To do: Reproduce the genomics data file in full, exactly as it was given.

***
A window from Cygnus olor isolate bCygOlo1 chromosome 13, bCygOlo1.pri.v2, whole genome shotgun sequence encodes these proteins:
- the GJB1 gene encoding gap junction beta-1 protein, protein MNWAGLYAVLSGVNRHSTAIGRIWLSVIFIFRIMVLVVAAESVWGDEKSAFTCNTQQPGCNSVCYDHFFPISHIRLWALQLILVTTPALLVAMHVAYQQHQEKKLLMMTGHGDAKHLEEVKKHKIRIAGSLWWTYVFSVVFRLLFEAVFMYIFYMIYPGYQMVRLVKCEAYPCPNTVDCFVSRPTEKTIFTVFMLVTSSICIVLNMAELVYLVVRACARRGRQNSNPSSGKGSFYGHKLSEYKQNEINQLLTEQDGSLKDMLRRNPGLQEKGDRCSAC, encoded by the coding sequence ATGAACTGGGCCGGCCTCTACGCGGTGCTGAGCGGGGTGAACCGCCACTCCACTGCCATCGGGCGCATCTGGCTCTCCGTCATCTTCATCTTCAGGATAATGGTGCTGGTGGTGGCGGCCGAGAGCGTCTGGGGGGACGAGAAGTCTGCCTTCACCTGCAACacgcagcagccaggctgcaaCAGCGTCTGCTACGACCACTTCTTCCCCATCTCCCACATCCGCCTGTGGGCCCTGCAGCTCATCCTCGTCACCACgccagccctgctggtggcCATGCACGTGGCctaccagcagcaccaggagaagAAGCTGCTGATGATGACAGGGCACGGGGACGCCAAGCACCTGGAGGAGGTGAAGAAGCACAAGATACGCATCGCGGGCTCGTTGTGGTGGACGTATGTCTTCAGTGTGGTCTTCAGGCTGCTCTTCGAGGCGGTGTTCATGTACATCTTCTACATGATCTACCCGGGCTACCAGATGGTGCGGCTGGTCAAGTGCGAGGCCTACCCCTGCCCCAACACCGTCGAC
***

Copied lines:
A window from Cygnus olor isolate bCygOlo1 chromosome 13, bCygOlo1.pri.v2, whole genome shotgun sequence encodes these proteins:
- the GJB1 gene encoding gap junction beta-1 protein, protein MNWAGLYAVLSGVNRHSTAIGRIWLSVIFIFRIMVLVVAAESVWGDEKSAFTCNTQQPGCNSVCYDHFFPISHIRLWALQLILVTTPALLVAMHVAYQQHQEKKLLMMTGHGDAKHLEEVKKHKIRIAGSLWWTYVFSVVFRLLFEAVFMYIFYMIYPGYQMVRLVKCEAYPCPNTVDCFVSRPTEKTIFTVFMLVTSSICIVLNMAELVYLVVRACARRGRQNSNPSSGKGSFYGHKLSEYKQNEINQLLTEQDGSLKDMLRRNPGLQEKGDRCSAC, encoded by the coding sequence ATGAACTGGGCCGGCCTCTACGCGGTGCTGAGCGGGGTGAACCGCCACTCCACTGCCATCGGGCGCATCTGGCTCTCCGTCATCTTCATCTTCAGGATAATGGTGCTGGTGGTGGCGGCCGAGAGCGTCTGGGGGGACGAGAAGTCTGCCTTCACCTGCAACacgcagcagccaggctgcaaCAGCGTCTGCTACGACCACTTCTTCCCCATCTCCCACATCCGCCTGTGGGCCCTGCAGCTCATCCTCGTCACCACgccagccctgctggtggcCATGCACGTGGCctaccagcagcaccaggagaagAAGCTGCTGATGATGACAGGGCACGGGGACGCCAAGCACCTGGAGGAGGTGAAGAAGCACAAGATACGCATCGCGGGCTCGTTGTGGTGGACGTATGTCTTCAGTGTGGTCTTCAGGCTGCTCTTCGAGGCGGTGTTCATGTACATCTTCTACATGATCTACCCGGGCTACCAGATGGTGCGGCTGGTCAAGTGCGAGGCCTACCCCTGCCCCAACACCGTCGAC